The Triangle Shirt Fire
One hundred and forty-six young female and male employees of the Triangle Shirtwaist Company lost their lives in a tragic fire. The fire underscored the poor working conditions in garment factories. As a result of the fire, there were far greater inspections of saftey conditions in factories.
At 4:40 PM on Saturday, March 25, 1911, as the workday was coming to an end a fire broke out in a scrap bin under one of the worker's tables. The fire spread rapidly through the factory which was filled with flammable material. One of the main exits was locked to prevent theft. The main stairs soon became blocked. Despite the first, the elevator operator made three trips to get as many people as possible. There was one fire escape and its soon buckled and people who were trying to use it fell to their deaths.
With no way out many leaped to their death. Firefighters were helpless to help, their ladders did not reach above the 6th floor, and their nets could not catch those jumping to their deaths.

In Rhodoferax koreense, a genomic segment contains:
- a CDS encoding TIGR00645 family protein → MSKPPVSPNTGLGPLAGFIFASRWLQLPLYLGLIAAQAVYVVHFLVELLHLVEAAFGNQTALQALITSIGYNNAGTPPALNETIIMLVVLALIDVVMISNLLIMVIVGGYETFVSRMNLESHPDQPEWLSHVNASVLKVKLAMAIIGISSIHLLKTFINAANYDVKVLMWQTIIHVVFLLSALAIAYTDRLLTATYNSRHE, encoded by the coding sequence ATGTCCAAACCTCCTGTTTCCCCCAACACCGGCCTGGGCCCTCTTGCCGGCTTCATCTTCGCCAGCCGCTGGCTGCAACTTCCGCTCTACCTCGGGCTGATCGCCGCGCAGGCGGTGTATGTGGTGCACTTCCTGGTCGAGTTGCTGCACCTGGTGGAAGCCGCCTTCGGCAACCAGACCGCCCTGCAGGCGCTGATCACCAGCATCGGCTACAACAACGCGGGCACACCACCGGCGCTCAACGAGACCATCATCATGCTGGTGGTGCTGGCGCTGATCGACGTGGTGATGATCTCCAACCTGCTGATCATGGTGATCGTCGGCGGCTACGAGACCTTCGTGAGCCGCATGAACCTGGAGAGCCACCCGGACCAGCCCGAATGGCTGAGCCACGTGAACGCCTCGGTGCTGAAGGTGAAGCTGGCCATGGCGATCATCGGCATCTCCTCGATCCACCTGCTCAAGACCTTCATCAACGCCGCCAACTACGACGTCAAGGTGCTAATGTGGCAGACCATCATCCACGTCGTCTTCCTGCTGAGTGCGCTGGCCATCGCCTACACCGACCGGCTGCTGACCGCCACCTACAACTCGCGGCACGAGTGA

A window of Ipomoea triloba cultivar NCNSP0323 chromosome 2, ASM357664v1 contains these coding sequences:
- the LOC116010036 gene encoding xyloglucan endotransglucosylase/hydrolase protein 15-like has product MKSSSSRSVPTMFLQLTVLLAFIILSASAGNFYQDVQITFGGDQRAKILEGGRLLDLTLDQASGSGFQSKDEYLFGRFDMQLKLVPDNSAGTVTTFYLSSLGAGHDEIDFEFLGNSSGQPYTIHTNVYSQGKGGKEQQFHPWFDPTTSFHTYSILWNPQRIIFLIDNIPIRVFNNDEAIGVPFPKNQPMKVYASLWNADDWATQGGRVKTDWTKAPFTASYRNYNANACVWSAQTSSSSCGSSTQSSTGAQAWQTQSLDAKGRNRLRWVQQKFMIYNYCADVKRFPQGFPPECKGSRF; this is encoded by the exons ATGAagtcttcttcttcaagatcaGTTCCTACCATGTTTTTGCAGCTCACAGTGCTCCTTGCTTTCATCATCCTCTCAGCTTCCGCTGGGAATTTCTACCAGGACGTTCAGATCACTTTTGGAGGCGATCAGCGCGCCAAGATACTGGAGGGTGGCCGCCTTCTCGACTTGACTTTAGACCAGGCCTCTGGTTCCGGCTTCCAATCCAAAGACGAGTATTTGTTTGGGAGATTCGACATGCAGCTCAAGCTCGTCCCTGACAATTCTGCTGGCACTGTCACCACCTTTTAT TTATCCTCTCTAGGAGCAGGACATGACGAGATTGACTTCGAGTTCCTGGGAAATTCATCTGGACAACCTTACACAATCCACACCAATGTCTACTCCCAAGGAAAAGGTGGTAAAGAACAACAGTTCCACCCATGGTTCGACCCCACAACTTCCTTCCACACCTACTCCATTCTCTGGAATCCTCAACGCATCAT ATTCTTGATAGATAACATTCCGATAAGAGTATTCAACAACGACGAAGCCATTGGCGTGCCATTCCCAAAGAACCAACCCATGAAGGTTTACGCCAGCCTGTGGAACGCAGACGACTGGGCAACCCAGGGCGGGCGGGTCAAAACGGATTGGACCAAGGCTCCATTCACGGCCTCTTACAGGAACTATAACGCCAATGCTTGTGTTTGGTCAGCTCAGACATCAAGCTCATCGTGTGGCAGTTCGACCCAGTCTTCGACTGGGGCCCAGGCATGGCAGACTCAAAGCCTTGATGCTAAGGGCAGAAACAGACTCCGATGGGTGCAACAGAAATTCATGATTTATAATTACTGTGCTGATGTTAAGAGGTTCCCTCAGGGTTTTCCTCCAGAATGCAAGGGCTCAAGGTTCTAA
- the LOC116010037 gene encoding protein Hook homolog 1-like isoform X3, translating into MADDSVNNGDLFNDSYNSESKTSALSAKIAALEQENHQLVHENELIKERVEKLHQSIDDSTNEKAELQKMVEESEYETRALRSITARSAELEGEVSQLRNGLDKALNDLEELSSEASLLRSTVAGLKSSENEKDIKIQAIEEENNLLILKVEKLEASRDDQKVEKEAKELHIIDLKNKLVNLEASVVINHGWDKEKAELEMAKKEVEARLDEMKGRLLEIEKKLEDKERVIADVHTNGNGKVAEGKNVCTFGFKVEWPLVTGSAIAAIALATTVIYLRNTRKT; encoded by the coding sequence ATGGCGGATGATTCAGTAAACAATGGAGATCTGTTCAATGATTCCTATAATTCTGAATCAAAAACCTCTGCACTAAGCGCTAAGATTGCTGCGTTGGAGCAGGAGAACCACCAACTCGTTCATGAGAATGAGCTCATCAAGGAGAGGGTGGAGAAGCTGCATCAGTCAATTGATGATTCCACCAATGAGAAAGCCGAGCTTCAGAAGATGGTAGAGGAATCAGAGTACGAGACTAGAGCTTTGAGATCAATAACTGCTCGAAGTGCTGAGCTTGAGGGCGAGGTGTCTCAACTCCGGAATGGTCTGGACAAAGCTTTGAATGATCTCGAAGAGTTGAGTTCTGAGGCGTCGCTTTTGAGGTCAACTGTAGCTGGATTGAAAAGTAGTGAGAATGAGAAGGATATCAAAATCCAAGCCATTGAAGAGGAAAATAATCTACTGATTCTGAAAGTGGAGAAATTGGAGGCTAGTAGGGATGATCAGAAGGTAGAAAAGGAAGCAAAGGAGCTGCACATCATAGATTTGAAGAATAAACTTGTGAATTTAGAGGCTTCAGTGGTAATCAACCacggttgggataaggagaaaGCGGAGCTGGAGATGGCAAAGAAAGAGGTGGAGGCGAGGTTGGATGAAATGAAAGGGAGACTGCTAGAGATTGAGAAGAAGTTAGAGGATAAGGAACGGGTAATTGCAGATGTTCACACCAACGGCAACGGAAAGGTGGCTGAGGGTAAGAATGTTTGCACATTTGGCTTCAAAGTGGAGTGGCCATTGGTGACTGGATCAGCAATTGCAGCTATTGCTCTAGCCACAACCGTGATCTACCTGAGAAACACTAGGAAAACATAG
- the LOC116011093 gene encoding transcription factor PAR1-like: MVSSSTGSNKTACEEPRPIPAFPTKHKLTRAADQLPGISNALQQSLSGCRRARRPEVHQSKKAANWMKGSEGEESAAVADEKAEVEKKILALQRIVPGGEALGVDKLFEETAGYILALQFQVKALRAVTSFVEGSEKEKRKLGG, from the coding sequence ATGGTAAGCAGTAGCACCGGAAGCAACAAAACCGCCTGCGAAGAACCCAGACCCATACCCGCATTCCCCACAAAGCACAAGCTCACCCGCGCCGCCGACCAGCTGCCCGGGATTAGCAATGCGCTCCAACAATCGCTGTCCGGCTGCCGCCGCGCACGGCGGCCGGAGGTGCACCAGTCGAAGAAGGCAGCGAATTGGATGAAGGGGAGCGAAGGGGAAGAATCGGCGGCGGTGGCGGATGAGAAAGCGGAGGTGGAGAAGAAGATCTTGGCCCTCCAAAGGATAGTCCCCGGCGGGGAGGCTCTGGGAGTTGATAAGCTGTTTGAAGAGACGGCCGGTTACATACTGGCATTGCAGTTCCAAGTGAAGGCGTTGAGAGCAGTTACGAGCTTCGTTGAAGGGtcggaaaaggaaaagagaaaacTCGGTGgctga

One hundred forty-six workers died that day, 123 mostly young women and 23 men.
In the aftermath of the fire, the owners of the company Max Blanck and Isaac Harris were charged first and second-degree manslaughter for having locked the exit dogs. They were acquitted after claiming that they did not know. Most importantly the fire provoked the New York state legislator to create the Factory Investigating Commission. That commission held extensive hearings, and that resulted in 38 new laws in New York to improve factory working conditions. In addition as a result of the fire, the American Society of Safety Engineers was founded on October 14, 1911.